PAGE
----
The items could be constructed from materials of the artist’s choosing. A listing that Mrs Sorensen responded to had the additional standard that ornaments should represent the hometown of the artist creating them.

Her contribution is a collection of five ornaments and a tree topper. The ornaments represent Governor Rell, State Representative Julia Wasserman, Newtown Bee Publisher R. Scudder Smith, a firefighter, and a Secret Service agent.

“Julia is finalizing her term of duties in Hartford,” said Mrs Sorensen, who depicted the Sandy Hook resident riding on a sheep with her left arm raised, a snowball in her hand. “Mrs Wasserman, sporting warm winter attire and a good pair of boots, isn’t afraid of tackling anything.

“Scudder is a unique soul, [and] I think The Newtown Bee is a well enough known publication that it holds relevance being identified with our town,” said Mrs Sorensen. Like Mrs Wasserman’s ornament, the one depicting Mr Smith shows him atop a sheep. The publisher is wearing one of his signature bowties and is holding an issue of The Newtown Bee in his left hand.

The firefighter is representative of the hundreds of residents who volunteer their time to any of Newtown’s five fire companies.

“They’re all a great bunch and our town, as with every other town in Connecticut, is a better, safer place for us,” said Mrs Sorensen, whose oldest son recently joined Dodgingtown Volunteer Fire Company.

The Secret Service agent is a throwback to the 2006 Labor Day Parade, when agents accompanied the governor during her visit to Newtown.

“It stepped our ‘little Newtown parade’ up a notch or two,” said Mrs Sorensen. That year’s parade was filled with more politicians than ever, and included national television coverage. “We had been invaded, and of course at the time of making [the ornaments] it was a pretty intense political time for us again.”

Each ornament includes its figure either riding on or standing aside a wooly fleeced sheep. Mrs Sorensen said the Secret Service agent’s strong yet gentle hand stroking the head of the parade sheep he is standing next to shows his willingness to serve.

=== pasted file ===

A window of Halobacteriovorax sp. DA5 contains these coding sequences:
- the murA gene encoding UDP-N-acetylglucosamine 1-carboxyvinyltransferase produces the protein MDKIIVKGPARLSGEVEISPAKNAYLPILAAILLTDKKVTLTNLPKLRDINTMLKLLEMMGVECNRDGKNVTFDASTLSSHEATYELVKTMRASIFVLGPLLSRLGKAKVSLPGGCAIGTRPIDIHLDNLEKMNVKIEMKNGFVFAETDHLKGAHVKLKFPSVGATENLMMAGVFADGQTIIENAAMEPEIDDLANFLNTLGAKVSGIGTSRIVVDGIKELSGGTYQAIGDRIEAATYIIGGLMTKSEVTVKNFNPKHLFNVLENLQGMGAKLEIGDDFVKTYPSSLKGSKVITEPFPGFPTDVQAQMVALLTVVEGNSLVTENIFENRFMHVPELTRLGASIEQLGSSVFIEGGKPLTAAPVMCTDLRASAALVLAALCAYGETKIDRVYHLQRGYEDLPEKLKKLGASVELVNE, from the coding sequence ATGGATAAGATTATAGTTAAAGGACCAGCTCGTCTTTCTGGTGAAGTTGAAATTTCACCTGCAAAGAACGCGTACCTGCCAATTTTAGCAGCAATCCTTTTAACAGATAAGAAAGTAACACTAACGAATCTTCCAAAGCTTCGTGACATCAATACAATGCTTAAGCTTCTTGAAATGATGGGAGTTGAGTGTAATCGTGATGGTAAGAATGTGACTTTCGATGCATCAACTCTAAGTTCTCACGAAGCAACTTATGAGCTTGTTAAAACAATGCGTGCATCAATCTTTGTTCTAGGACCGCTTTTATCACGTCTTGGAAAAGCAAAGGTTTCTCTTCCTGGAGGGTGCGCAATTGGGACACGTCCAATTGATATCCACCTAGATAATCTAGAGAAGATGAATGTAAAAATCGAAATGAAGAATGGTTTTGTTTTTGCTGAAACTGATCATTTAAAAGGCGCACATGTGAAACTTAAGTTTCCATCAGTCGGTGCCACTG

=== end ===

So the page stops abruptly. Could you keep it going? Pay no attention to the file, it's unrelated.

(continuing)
The Sorensens live on a gentleman’s farm on Boggs Hill Road, complete with vegetable gardens, chickens, and Cotswold sheep. Mrs Sorensen honors her Norwegian heritage through the raising of the sheep, whose fleece is used for a number of products.

Each sheep ornament — as well as the human figures — was created using miniature wire armatures that were then plastered with paper and plaster. Sculpy was then used to sculpt the animal of human form. Mrs Sorensen used wool that she hand processed to cover the sheep ornaments.

“The wool,” she wrote in a brochure accompanying her collection, “represents our corner of the state, with its few farms left to dot its landscape. These figures make a flock with none else but Governor Jodi Rell to lead them.”

In addition to all this and the tree topper described earlier, Mrs Sorensen also created a three-fold card to accompany her gift to The Artists’ Tree. The brochure includes photos of four ornaments, photos of Governor Rell and Mrs Wasserman, and a photo of Newtown’s flag. She included an artist’s statement, and some information about each of the people represented in her ornaments. On its cover is one of the drawings (reduced in size, of course) Mrs Sorensen used during her sketching and presculpting process.

“One of the reasons I answered this call is because of Jodi Rell’s support and interest in the arts,” Mrs Sorensen said this week. “She and [State Rep] Julia [Wasserman] both have made this evident. Her support and guidance at the state level is welcoming.

“I was truly interested in participating because I have met Governor Rell and I have witnessed several other holiday settings where gracious mansions and households are adorned with crafted holiday pieces,” said Mrs Sorensen, “and it brings the warmth of the true holiday spirit into what might otherwise be an interior of immense emptiness.”